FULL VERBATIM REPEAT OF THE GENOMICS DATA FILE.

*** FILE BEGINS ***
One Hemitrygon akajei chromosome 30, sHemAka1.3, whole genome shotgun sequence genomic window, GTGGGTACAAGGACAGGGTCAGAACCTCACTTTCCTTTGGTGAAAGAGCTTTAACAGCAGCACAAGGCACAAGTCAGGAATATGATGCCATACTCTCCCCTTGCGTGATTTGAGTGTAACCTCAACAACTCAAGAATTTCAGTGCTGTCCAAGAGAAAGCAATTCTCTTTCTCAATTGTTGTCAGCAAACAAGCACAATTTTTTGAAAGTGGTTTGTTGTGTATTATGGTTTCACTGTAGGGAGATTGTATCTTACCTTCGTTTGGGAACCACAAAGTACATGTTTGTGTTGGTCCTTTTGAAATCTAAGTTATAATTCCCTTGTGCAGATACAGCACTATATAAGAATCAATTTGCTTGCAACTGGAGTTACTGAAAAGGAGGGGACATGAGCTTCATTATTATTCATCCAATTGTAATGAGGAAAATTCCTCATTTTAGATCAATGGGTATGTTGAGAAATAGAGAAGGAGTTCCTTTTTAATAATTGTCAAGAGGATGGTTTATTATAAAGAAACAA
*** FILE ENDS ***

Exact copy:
One Hemitrygon akajei chromosome 30, sHemAka1.3, whole genome shotgun sequence genomic window, GTGGGTACAAGGACAGGGTCAGAACCTCACTTTCCTTTGGTGAAAGAGCTTTAACAGCAGCACAAGGCACAAGTCAGGAATATGATGCCATACTCTCCCCTTGCGTGATTTGAGTGTAACCTCAACAACTCAAGAATTTCAGTGCTGTCCAAGAGAAAGCAATTCTCTTTCTCAATTGTTGTCAGCAAACAAGCACAATTTTTTGAAAGTGGTTTGTTGTGTATTATGGTTTCACTGTAGGGAGATTGTATCTTACCTTCGTTTGGGAACCACAAAGTACATGTTTGTGTTGGTCCTTTTGAAATCTAAGTTATAATTCCCTTGTGCAGATACAGCACTATATAAGAATCAATTTGCTTGCAACTGGAGTTACTGAAAAGGAGGGGACATGAGCTTCATTATTATTCATCCAATTGTAATGAGGAAAATTCCTCATTTTAGATCAATGGGTATGTTGAGAAATAGAGAAGGAGTTCCTTTTTAATAATTGTCAAGAGGATGGTTTATTATAAAGAAACAA